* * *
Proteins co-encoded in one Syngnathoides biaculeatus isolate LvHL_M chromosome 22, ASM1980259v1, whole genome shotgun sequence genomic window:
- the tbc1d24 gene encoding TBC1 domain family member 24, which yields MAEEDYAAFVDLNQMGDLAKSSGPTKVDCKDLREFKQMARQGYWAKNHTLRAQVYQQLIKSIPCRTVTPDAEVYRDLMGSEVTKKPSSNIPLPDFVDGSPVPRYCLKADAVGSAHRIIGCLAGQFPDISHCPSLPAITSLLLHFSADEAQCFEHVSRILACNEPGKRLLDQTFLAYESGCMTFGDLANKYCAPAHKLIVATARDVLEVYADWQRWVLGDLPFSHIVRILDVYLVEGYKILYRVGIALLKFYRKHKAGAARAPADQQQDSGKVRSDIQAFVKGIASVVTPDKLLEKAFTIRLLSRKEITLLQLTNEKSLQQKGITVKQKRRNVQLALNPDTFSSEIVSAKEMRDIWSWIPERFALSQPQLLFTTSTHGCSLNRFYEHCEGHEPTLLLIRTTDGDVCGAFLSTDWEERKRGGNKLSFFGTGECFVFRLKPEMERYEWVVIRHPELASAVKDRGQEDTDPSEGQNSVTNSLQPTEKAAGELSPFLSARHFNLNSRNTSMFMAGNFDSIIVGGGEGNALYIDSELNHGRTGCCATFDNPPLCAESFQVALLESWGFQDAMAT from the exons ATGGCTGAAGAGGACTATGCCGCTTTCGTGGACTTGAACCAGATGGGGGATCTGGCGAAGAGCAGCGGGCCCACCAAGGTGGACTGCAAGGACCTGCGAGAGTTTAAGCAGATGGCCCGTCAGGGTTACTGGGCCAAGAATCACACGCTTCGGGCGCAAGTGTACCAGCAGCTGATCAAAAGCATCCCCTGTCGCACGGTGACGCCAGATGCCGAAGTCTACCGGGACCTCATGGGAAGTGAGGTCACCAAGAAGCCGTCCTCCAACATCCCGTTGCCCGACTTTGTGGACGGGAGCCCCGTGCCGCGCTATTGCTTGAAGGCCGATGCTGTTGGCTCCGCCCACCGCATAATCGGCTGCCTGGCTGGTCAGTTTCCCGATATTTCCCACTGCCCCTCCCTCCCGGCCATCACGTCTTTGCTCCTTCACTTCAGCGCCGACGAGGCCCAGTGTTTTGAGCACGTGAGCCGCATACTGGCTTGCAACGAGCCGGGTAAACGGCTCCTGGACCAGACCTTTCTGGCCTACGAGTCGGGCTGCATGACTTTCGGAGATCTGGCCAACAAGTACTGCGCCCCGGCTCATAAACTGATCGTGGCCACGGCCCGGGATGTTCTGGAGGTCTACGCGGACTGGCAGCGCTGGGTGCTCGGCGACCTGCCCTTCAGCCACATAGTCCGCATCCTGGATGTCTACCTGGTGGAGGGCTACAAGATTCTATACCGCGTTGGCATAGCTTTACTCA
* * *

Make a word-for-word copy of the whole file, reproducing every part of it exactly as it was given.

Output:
Proteins co-encoded in one Syngnathoides biaculeatus isolate LvHL_M chromosome 22, ASM1980259v1, whole genome shotgun sequence genomic window:
- the tbc1d24 gene encoding TBC1 domain family member 24, which yields MAEEDYAAFVDLNQMGDLAKSSGPTKVDCKDLREFKQMARQGYWAKNHTLRAQVYQQLIKSIPCRTVTPDAEVYRDLMGSEVTKKPSSNIPLPDFVDGSPVPRYCLKADAVGSAHRIIGCLAGQFPDISHCPSLPAITSLLLHFSADEAQCFEHVSRILACNEPGKRLLDQTFLAYESGCMTFGDLANKYCAPAHKLIVATARDVLEVYADWQRWVLGDLPFSHIVRILDVYLVEGYKILYRVGIALLKFYRKHKAGAARAPADQQQDSGKVRSDIQAFVKGIASVVTPDKLLEKAFTIRLLSRKEITLLQLTNEKSLQQKGITVKQKRRNVQLALNPDTFSSEIVSAKEMRDIWSWIPERFALSQPQLLFTTSTHGCSLNRFYEHCEGHEPTLLLIRTTDGDVCGAFLSTDWEERKRGGNKLSFFGTGECFVFRLKPEMERYEWVVIRHPELASAVKDRGQEDTDPSEGQNSVTNSLQPTEKAAGELSPFLSARHFNLNSRNTSMFMAGNFDSIIVGGGEGNALYIDSELNHGRTGCCATFDNPPLCAESFQVALLESWGFQDAMAT from the exons ATGGCTGAAGAGGACTATGCCGCTTTCGTGGACTTGAACCAGATGGGGGATCTGGCGAAGAGCAGCGGGCCCACCAAGGTGGACTGCAAGGACCTGCGAGAGTTTAAGCAGATGGCCCGTCAGGGTTACTGGGCCAAGAATCACACGCTTCGGGCGCAAGTGTACCAGCAGCTGATCAAAAGCATCCCCTGTCGCACGGTGACGCCAGATGCCGAAGTCTACCGGGACCTCATGGGAAGTGAGGTCACCAAGAAGCCGTCCTCCAACATCCCGTTGCCCGACTTTGTGGACGGGAGCCCCGTGCCGCGCTATTGCTTGAAGGCCGATGCTGTTGGCTCCGCCCACCGCATAATCGGCTGCCTGGCTGGTCAGTTTCCCGATATTTCCCACTGCCCCTCCCTCCCGGCCATCACGTCTTTGCTCCTTCACTTCAGCGCCGACGAGGCCCAGTGTTTTGAGCACGTGAGCCGCATACTGGCTTGCAACGAGCCGGGTAAACGGCTCCTGGACCAGACCTTTCTGGCCTACGAGTCGGGCTGCATGACTTTCGGAGATCTGGCCAACAAGTACTGCGCCCCGGCTCATAAACTGATCGTGGCCACGGCCCGGGATGTTCTGGAGGTCTACGCGGACTGGCAGCGCTGGGTGCTCGGCGACCTGCCCTTCAGCCACATAGTCCGCATCCTGGATGTCTACCTGGTGGAGGGCTACAAGATTCTATACCGCGTTGGCATAGCTTTACTCA